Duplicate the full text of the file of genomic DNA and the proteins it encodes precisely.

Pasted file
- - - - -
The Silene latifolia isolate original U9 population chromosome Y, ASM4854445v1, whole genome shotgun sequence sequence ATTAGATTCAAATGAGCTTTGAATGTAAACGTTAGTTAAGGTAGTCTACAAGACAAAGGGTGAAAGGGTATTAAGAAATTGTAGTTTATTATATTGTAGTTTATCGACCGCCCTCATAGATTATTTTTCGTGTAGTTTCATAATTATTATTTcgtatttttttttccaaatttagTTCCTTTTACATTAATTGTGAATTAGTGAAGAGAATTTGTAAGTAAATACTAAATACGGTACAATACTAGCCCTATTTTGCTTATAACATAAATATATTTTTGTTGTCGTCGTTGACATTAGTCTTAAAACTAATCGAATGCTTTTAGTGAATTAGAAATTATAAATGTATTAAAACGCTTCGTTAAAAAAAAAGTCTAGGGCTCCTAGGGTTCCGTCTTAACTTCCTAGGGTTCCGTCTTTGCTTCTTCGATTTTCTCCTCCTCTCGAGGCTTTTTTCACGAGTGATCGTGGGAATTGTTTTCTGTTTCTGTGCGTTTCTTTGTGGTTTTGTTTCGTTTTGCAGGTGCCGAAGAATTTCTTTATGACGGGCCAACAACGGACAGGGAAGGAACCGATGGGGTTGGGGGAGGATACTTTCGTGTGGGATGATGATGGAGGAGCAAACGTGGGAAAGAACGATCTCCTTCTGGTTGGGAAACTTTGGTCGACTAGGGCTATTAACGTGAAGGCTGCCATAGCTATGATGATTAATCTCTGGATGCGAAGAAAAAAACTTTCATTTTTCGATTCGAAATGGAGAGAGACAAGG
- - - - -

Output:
The Silene latifolia isolate original U9 population chromosome Y, ASM4854445v1, whole genome shotgun sequence sequence ATTAGATTCAAATGAGCTTTGAATGTAAACGTTAGTTAAGGTAGTCTACAAGACAAAGGGTGAAAGGGTATTAAGAAATTGTAGTTTATTATATTGTAGTTTATCGACCGCCCTCATAGATTATTTTTCGTGTAGTTTCATAATTATTATTTcgtatttttttttccaaatttagTTCCTTTTACATTAATTGTGAATTAGTGAAGAGAATTTGTAAGTAAATACTAAATACGGTACAATACTAGCCCTATTTTGCTTATAACATAAATATATTTTTGTTGTCGTCGTTGACATTAGTCTTAAAACTAATCGAATGCTTTTAGTGAATTAGAAATTATAAATGTATTAAAACGCTTCGTTAAAAAAAAAGTCTAGGGCTCCTAGGGTTCCGTCTTAACTTCCTAGGGTTCCGTCTTTGCTTCTTCGATTTTCTCCTCCTCTCGAGGCTTTTTTCACGAGTGATCGTGGGAATTGTTTTCTGTTTCTGTGCGTTTCTTTGTGGTTTTGTTTCGTTTTGCAGGTGCCGAAGAATTTCTTTATGACGGGCCAACAACGGACAGGGAAGGAACCGATGGGGTTGGGGGAGGATACTTTCGTGTGGGATGATGATGGAGGAGCAAACGTGGGAAAGAACGATCTCCTTCTGGTTGGGAAACTTTGGTCGACTAGGGCTATTAACGTGAAGGCTGCCATAGCTATGATGATTAATCTCTGGATGCGAAGAAAAAAACTTTCATTTTTCGATTCGAAATGGAGAGAGACAAGG